Figure 4 - Transoperative showing the elastic suture of the donor area.

Figure 5 - Immediate postoperative showing the obtained nasal reconstruction.

Four weeks later, the flap pedicle’s transection was performed with the repositioning of the eyebrow head. Finally, the flap was refined with degreasing and rotation of the left nasal wing.

After three months of post-surgery, the patient was clinically well, without functional complaints, although he had highlighted a disturbance regarding the aesthetic result, the donor area was practically healed.

We then opted for nasal refinement surgery, which was performed in the sixth postoperative month. In the subsequent follow-up, at 9 months postoperatively, the patient was satisfied with the functional and aesthetic result (Figures 6 and 7).

Figure 6 - 9-month postoperative period with demonstration of the result obtained.

Figure 7 - 9-month postoperative period showing the result obtained.


Basal cell carcinoma is the most common malignant skin tumor in our daily practice.

In the present case, it was a superficial defect, although large (greater than 1.5 cm)5, reaching four of the aesthetic subunits of the nose: lateral wall, wing, back, and nasal tip.

The principle of aesthetic subunits described by Menick, in 20104, advocates that if the subunit is affected in more than 50% of its area, it must be removed entirely, which is particularly useful in the subunits of the lower third of the nose because its curved and prominent lines could result in more apparent scarring. In the present case, this principle was not strictly followed, taking into account the already considerable dimensions of the initial defect and the respect for the surgical safety margin.

Although several techniques can be used, the paramedian frontal flap is particularly safe, reliable, and reproducible. Its vascularization through the supratrochlear artery makes the frontal region skin the most similar in color and texture to that of the nose6,7.

The flap’s design can be presented in different forms, from oblique to a “gull” format by Millard5, passing through the “up and down” by Gillies3. The paramedian frontal flap vascularization is mainly done by the supratrochlear vessels. These pass over the orbital margin externally to the periosteum, follow vertically upwards within the frontalis muscle, and assume a subdermal position next to the capillary line5.

The pedicle is usually sectioned four weeks after the first surgery, configuring the surgery in two stages, being this one the most traditional7. In 2010, Menick4 advocated surgery in three stages, with an intermediate phase of “debulking,” especially indicated in smoking patients, with previous scars or full-thickness defects.

The donor area, with a significant defect, was approached with an elastic suture according to Nigri, in 20118, the remainder being left to heal by second intention, which was not a problem8.

As expected in two-stage surgery, refinement surgery was necessary. In this case, flap degreasing and nasal wing rotation were performed. The patient was satisfied with the aesthetic and functional result, and the refinement process was not continued.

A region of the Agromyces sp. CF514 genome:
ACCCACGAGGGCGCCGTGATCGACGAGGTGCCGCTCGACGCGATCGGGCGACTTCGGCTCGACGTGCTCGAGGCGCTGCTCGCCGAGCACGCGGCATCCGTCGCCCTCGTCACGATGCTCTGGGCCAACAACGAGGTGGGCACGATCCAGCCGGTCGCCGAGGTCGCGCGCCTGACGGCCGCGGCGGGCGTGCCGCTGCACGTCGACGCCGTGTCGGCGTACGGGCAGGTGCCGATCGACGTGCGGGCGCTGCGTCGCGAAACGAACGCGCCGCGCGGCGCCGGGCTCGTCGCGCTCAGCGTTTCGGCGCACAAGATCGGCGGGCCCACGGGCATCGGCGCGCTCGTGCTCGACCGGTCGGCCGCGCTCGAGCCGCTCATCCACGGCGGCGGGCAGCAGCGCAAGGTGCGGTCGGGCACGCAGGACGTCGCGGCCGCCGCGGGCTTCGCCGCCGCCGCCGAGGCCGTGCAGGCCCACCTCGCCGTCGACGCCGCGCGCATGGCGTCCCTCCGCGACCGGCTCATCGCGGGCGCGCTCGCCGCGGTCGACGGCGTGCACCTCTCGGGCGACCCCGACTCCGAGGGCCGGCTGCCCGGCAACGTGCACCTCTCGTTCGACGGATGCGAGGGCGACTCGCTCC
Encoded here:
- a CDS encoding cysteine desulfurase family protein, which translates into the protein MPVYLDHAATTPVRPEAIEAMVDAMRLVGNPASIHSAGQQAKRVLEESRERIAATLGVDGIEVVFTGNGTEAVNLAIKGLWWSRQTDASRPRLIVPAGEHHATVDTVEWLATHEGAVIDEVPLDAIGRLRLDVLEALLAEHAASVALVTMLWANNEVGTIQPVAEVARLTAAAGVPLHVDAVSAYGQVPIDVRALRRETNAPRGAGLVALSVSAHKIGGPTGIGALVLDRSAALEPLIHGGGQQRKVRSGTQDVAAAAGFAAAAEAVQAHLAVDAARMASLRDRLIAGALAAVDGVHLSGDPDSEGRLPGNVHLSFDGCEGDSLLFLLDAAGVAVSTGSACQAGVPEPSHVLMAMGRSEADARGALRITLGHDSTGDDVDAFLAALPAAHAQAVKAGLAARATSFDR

The paramedian frontal flap allows the transfer of tissue to the nasal region efficiently and safely with little morbidity in the donor area, allowing a malleable and similar coverage to the nasal tissue with excellent viability.


1. Cintra HPL, Bouchama A, Holanda T, Jaimovich CA, Pitanguy I. Uso do retalho médio-frontal na reconstrução do nariz. Rev Bras Cir Plást. 2013;28(2):212-7.

2. Baker SR. Principles of nasal reconstruction. Maryland, US: Mosby; 2002.

3. Menick FJ. A 10-year experience in nasal reconstruction with the three-stage forehead flap. Plast Reconstr Surg. 2002 Mai;109(6):1839-55;discussion:1856-61.

4. Menick FJ. Nasal reconstruction. Plast Reconstr Surg. 2010 Abr;125(4):138e-50e.

5. Menick FJ. Nasal reconstruction: forehead flap. Plast Reconstr Surg. 2004;113(6):100e-11e.

6. Quintas RCS, Araújo GP, Medeiros Junior JHGM, Quintas LFFM, Kitamura MAP, Cavalcanti ELF, et al. Reconstrução nasal complexa: opções cirúrgicas numa série de casos. Rev Bras Cir Plást. 2013;28(2):218-22.

7. Costa MJM. Versatilidade do retalho médio-frontal nas reconstruções faciais. Rev Bras Cir Plást. 2016;31(4):474-80.

8. Santos ELN, Oliveira RA. Tratamento de ferida com uso de sutura elástica. Rev Bras Cir Plást. 2014;29(4):587-8.

1. Hospital Federal de Ipanema, Plastic Surgery, Rio de Janeiro, RJ, Brazil.

Institution: Hospital Federal de Ipanema, Plastic Surgery, Rio de Janeiro, RJ, Brazil.


CMP Analysis and/or data interpretation, Conception and design study, Data Curation, Writing - Original Draft Preparation

EPVJ Software

RSR Data Curation

PRG Analysis and/or data interpretation

FNS Writing - Review & Editing

SDB Supervision

Corresponding author: Carlos Miguel Pereira Rua Gomes Carneiro, 155, Apart. 1201, 22071-110, Ipanema, RJ, Brazil. Zip Code: 22071-110 E-mail:

Article received: May 31, 2019.
Article accepted: July 08, 2019.

Conflicts of interest: none.